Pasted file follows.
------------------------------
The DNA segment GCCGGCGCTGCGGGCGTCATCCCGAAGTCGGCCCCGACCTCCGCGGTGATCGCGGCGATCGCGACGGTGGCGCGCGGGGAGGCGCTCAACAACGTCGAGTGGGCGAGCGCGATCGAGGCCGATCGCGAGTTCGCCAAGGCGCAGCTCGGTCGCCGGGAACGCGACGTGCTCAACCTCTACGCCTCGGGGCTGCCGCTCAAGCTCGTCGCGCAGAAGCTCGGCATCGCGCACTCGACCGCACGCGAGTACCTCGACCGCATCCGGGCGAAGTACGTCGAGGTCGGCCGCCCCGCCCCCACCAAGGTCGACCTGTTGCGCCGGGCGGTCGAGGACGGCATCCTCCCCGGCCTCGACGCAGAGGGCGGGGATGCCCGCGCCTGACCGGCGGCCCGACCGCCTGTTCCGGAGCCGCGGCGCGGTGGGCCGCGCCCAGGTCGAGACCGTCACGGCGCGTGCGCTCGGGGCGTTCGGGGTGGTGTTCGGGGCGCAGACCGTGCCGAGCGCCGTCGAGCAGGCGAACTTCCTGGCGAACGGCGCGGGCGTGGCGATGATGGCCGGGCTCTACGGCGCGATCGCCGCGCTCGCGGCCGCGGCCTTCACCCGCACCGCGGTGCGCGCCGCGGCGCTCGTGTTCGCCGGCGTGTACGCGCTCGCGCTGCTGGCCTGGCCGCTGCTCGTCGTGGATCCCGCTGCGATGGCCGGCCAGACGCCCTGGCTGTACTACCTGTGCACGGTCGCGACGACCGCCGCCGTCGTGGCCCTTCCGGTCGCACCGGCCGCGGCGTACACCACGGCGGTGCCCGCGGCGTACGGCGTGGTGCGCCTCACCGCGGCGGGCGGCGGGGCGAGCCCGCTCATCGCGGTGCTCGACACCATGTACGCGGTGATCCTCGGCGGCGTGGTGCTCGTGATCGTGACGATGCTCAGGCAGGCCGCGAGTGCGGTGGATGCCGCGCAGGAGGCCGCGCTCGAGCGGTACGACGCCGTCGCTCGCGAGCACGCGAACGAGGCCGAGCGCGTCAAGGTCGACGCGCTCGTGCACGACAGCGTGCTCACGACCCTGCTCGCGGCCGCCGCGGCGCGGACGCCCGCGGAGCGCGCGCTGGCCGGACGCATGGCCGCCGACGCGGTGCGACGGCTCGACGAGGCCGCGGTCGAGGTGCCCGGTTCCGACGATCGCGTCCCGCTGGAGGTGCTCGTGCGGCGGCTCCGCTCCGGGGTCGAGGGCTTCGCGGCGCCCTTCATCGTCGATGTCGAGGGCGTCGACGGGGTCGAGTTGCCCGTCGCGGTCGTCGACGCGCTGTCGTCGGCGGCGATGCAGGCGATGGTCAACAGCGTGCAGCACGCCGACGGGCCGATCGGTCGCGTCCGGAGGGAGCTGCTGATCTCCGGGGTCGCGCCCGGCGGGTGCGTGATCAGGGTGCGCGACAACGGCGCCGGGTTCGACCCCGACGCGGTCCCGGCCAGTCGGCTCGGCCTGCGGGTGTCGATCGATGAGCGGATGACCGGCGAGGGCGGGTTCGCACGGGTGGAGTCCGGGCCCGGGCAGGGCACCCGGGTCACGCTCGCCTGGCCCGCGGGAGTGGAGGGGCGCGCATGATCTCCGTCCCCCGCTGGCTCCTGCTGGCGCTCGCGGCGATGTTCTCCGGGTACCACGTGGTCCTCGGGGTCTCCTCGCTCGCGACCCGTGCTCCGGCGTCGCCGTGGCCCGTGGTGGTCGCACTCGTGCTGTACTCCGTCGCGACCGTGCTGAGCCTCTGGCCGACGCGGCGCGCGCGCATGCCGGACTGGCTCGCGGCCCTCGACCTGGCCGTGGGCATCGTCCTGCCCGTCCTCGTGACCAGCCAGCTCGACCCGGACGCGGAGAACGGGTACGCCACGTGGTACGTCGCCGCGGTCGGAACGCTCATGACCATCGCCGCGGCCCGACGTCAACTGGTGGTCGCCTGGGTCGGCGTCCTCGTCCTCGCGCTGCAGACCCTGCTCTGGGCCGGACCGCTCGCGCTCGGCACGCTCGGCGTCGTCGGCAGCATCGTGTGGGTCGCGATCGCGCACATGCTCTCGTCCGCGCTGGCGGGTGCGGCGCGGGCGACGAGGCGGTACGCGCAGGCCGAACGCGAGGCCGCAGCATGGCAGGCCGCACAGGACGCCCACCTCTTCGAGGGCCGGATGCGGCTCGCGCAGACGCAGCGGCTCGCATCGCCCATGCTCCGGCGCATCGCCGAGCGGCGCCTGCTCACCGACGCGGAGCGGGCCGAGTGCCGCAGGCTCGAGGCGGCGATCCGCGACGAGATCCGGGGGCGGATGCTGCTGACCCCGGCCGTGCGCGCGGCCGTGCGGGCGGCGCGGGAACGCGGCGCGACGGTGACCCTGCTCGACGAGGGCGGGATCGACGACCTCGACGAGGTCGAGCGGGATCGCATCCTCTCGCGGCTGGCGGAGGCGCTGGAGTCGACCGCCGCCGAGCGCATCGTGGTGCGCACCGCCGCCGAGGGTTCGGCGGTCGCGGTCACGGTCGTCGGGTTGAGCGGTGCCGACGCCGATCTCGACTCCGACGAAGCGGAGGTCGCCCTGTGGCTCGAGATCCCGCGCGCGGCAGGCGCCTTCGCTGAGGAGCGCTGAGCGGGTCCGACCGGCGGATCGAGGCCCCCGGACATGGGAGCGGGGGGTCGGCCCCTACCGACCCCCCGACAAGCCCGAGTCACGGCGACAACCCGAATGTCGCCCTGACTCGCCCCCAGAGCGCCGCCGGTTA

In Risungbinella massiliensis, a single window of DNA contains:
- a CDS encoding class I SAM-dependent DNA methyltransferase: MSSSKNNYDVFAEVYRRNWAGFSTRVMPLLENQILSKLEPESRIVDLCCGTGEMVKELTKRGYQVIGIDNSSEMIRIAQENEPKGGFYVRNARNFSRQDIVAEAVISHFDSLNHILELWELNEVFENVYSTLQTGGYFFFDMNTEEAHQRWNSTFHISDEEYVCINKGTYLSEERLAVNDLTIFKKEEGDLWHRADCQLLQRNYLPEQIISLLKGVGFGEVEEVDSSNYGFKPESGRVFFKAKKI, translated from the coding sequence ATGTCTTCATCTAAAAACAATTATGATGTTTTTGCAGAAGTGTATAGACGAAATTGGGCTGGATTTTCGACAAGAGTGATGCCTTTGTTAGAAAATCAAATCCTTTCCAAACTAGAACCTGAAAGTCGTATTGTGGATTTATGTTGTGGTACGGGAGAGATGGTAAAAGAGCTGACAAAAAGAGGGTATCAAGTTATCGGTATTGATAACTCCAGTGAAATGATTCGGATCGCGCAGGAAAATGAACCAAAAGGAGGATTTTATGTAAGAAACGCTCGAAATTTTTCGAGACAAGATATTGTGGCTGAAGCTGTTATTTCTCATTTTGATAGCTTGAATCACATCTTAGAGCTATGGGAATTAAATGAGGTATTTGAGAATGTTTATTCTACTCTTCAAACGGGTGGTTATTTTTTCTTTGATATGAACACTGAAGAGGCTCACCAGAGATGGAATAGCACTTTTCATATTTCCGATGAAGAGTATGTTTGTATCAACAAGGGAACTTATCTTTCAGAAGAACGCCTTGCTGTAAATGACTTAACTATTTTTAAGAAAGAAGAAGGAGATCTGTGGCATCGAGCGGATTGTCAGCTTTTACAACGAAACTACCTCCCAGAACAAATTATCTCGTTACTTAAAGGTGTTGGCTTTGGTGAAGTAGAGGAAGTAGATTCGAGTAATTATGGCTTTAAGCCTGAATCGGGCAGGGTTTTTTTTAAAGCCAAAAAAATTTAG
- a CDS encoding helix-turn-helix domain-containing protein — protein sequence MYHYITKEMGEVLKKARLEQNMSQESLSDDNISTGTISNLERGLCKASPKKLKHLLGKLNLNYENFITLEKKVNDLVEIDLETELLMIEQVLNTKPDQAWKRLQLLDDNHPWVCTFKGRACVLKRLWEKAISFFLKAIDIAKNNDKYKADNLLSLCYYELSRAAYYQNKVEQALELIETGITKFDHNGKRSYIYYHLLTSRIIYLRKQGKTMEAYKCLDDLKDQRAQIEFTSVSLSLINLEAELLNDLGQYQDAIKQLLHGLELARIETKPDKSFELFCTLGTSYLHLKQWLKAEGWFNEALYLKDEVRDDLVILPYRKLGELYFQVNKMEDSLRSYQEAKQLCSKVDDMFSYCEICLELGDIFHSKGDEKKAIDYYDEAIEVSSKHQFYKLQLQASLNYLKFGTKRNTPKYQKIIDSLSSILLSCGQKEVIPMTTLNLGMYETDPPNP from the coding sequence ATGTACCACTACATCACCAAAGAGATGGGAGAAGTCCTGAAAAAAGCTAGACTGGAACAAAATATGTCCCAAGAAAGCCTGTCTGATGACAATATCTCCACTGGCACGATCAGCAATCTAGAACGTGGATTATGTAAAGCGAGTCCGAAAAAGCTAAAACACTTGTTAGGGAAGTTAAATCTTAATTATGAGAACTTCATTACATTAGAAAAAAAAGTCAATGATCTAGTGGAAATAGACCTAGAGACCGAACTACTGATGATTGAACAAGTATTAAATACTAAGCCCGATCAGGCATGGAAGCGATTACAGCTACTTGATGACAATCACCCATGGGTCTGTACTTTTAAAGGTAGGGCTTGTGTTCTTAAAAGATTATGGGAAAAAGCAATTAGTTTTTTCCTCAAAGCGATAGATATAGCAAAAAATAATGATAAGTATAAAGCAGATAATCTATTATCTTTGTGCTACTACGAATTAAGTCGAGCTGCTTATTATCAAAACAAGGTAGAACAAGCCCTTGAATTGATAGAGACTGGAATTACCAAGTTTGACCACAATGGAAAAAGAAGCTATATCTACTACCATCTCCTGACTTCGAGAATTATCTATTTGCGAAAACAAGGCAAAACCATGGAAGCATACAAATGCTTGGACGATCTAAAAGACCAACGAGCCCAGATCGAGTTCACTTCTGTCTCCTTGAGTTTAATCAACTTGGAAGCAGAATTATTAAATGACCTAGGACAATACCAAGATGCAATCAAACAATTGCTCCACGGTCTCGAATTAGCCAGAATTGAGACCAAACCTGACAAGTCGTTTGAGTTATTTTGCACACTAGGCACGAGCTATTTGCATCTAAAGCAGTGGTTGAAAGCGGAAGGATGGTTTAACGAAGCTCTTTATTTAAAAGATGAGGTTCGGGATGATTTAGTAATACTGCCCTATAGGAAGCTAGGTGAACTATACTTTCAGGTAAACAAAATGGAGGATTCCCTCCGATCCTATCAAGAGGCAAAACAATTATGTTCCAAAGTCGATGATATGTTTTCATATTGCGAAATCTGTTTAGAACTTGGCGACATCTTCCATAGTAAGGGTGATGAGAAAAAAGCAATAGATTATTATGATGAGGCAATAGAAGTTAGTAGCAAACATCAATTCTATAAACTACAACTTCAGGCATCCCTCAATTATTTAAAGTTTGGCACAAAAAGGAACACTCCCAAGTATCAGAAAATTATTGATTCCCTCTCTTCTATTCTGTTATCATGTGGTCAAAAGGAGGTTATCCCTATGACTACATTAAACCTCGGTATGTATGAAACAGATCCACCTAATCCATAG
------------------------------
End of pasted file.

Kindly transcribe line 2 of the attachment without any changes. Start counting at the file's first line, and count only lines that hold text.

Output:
In Risungbinella massiliensis, a single window of DNA contains: